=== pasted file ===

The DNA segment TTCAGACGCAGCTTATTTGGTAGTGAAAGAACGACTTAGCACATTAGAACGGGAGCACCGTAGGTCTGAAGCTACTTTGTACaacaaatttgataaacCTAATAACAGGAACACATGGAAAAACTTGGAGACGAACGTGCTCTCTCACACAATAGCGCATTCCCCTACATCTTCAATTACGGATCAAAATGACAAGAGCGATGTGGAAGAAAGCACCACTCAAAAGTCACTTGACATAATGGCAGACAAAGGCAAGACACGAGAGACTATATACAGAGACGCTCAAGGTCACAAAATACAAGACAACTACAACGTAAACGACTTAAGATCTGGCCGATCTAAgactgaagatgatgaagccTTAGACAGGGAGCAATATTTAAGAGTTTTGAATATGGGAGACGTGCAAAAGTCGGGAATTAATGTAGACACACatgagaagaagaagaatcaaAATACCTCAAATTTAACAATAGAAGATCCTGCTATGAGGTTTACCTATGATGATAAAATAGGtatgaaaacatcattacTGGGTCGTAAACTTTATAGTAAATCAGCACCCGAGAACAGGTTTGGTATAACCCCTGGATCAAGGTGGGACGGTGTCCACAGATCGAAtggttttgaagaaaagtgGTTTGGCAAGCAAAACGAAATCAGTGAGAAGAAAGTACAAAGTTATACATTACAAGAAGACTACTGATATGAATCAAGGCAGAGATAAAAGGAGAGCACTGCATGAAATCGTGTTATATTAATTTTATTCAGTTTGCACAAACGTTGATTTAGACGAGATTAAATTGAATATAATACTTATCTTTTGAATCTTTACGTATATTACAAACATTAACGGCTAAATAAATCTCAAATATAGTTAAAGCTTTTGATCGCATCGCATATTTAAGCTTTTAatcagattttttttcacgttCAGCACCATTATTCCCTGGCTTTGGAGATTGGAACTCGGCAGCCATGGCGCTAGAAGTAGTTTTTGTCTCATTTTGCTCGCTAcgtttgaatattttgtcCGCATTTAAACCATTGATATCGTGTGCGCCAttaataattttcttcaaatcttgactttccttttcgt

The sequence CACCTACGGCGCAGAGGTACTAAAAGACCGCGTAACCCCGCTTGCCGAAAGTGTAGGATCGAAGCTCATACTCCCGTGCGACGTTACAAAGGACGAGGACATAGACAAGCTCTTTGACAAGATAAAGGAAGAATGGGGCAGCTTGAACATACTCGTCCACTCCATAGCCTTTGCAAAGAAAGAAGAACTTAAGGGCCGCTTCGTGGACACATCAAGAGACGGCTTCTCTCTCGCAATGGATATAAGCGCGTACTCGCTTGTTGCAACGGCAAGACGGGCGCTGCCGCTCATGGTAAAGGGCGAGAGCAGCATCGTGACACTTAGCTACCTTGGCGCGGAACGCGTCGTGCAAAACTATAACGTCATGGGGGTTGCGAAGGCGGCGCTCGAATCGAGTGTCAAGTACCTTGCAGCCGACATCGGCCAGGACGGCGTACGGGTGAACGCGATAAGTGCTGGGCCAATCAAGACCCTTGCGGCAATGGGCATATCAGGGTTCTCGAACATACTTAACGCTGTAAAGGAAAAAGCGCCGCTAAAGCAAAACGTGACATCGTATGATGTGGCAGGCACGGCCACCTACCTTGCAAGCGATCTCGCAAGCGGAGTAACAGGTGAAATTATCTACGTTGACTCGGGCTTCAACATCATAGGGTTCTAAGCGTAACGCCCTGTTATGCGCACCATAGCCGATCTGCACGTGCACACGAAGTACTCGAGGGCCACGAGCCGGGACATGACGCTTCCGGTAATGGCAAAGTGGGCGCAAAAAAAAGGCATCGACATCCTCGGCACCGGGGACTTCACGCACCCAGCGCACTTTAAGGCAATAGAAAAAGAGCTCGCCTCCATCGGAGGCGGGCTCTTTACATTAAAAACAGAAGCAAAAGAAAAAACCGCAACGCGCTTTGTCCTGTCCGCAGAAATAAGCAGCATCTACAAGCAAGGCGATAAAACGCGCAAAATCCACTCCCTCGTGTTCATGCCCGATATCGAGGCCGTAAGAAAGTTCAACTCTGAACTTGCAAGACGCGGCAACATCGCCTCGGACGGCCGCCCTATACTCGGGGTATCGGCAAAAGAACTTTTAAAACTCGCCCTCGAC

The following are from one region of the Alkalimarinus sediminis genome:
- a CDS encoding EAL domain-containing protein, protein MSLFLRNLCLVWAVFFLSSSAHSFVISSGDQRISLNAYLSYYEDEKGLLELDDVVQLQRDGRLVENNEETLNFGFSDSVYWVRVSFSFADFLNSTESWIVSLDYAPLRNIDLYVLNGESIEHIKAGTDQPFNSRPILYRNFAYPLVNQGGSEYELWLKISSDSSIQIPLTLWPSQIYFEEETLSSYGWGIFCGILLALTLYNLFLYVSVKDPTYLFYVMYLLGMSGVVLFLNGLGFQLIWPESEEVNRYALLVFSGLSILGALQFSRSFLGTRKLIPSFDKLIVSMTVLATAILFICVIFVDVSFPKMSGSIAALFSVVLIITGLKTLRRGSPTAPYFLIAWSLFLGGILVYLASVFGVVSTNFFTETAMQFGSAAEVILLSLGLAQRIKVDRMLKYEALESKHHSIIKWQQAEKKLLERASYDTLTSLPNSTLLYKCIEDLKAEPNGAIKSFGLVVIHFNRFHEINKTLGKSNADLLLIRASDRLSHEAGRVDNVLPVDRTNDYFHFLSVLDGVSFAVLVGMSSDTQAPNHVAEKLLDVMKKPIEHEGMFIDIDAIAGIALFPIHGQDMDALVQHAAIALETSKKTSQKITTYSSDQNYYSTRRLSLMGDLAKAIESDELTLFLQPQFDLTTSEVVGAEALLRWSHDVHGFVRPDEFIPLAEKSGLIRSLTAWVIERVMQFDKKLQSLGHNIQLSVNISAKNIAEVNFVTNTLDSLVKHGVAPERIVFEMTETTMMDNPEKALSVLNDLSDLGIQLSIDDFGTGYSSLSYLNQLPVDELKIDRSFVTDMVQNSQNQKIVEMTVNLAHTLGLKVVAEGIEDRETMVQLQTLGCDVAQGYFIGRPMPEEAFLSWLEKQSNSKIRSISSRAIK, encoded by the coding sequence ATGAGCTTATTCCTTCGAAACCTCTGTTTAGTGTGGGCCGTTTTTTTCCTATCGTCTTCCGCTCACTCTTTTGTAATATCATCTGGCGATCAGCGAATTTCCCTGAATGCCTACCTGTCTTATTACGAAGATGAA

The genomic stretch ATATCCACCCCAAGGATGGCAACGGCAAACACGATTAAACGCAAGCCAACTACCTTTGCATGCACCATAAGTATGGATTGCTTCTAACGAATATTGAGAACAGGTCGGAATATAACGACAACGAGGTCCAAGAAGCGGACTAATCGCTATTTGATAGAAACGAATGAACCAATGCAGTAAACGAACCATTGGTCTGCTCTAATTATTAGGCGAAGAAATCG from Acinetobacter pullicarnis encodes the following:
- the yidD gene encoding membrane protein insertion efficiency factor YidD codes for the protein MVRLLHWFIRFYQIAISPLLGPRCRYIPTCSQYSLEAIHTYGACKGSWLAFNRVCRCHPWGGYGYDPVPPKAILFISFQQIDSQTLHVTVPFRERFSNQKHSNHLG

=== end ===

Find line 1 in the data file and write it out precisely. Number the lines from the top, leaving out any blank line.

The DNA segment TTCAGACGCAGCTTATTTGGTAGTGAAAGAACGACTTAGCACATTAGAACGGGAGCACCGTAGGTCTGAAGCTACTTTGTACaacaaatttgataaacCTAATAACAGGAACACATGGAAAAACTTGGAGACGAACGTGCTCTCTCACACAATAGCGCATTCCCCTACATCTTCAATTACGGATCAAAATGACAAGAGCGATGTGGAAGAAAGCACCACTCAAAAGTCACTTGACATAATGGCAGACAAAGGCAAGACACGAGAGACTATATACAGAGACGCTCAAGGTCACAAAATACAAGACAACTACAACGTAAACGACTTAAGATCTGGCCGATCTAAgactgaagatgatgaagccTTAGACAGGGAGCAATATTTAAGAGTTTTGAATATGGGAGACGTGCAAAAGTCGGGAATTAATGTAGACACACatgagaagaagaagaatcaaAATACCTCAAATTTAACAATAGAAGATCCTGCTATGAGGTTTACCTATGATGATAAAATAGGtatgaaaacatcattacTGGGTCGTAAACTTTATAGTAAATCAGCACCCGAGAACAGGTTTGGTATAACCCCTGGATCAAGGTGGGACGGTGTCCACAGATCGAAtggttttgaagaaaagtgGTTTGGCAAGCAAAACGAAATCAGTGAGAAGAAAGTACAAAGTTATACATTACAAGAAGACTACTGATATGAATCAAGGCAGAGATAAAAGGAGAGCACTGCATGAAATCGTGTTATATTAATTTTATTCAGTTTGCACAAACGTTGATTTAGACGAGATTAAATTGAATATAATACTTATCTTTTGAATCTTTACGTATATTACAAACATTAACGGCTAAATAAATCTCAAATATAGTTAAAGCTTTTGATCGCATCGCATATTTAAGCTTTTAatcagattttttttcacgttCAGCACCATTATTCCCTGGCTTTGGAGATTGGAACTCGGCAGCCATGGCGCTAGAAGTAGTTTTTGTCTCATTTTGCTCGCTAcgtttgaatattttgtcCGCATTTAAACCATTGATATCGTGTGCGCCAttaataattttcttcaaatcttgactttccttttcgt